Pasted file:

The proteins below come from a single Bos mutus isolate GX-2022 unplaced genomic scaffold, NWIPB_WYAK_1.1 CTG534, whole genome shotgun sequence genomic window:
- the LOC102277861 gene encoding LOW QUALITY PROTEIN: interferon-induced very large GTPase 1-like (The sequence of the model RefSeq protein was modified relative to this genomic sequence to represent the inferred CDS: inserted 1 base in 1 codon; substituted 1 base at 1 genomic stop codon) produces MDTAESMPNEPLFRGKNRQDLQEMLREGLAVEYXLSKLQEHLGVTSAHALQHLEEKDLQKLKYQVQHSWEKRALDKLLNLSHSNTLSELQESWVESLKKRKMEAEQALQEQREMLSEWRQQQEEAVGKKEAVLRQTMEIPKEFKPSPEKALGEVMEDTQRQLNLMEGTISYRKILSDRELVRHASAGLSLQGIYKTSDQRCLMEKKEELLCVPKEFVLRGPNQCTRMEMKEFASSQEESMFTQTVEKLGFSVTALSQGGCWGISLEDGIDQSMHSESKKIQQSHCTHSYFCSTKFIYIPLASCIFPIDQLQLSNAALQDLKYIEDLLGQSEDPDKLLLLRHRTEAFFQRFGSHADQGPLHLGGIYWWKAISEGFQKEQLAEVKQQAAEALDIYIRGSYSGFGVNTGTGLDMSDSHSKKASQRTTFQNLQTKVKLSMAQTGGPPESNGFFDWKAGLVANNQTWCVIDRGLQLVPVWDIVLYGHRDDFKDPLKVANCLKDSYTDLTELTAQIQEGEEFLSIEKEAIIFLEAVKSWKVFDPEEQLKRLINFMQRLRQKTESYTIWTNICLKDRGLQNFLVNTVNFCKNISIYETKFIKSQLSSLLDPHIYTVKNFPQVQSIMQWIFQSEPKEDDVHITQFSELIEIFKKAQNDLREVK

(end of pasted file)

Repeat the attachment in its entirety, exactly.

The proteins below come from a single Bos mutus isolate GX-2022 unplaced genomic scaffold, NWIPB_WYAK_1.1 CTG534, whole genome shotgun sequence genomic window:
- the LOC102277861 gene encoding LOW QUALITY PROTEIN: interferon-induced very large GTPase 1-like (The sequence of the model RefSeq protein was modified relative to this genomic sequence to represent the inferred CDS: inserted 1 base in 1 codon; substituted 1 base at 1 genomic stop codon) produces MDTAESMPNEPLFRGKNRQDLQEMLREGLAVEYXLSKLQEHLGVTSAHALQHLEEKDLQKLKYQVQHSWEKRALDKLLNLSHSNTLSELQESWVESLKKRKMEAEQALQEQREMLSEWRQQQEEAVGKKEAVLRQTMEIPKEFKPSPEKALGEVMEDTQRQLNLMEGTISYRKILSDRELVRHASAGLSLQGIYKTSDQRCLMEKKEELLCVPKEFVLRGPNQCTRMEMKEFASSQEESMFTQTVEKLGFSVTALSQGGCWGISLEDGIDQSMHSESKKIQQSHCTHSYFCSTKFIYIPLASCIFPIDQLQLSNAALQDLKYIEDLLGQSEDPDKLLLLRHRTEAFFQRFGSHADQGPLHLGGIYWWKAISEGFQKEQLAEVKQQAAEALDIYIRGSYSGFGVNTGTGLDMSDSHSKKASQRTTFQNLQTKVKLSMAQTGGPPESNGFFDWKAGLVANNQTWCVIDRGLQLVPVWDIVLYGHRDDFKDPLKVANCLKDSYTDLTELTAQIQEGEEFLSIEKEAIIFLEAVKSWKVFDPEEQLKRLINFMQRLRQKTESYTIWTNICLKDRGLQNFLVNTVNFCKNISIYETKFIKSQLSSLLDPHIYTVKNFPQVQSIMQWIFQSEPKEDDVHITQFSELIEIFKKAQNDLREVK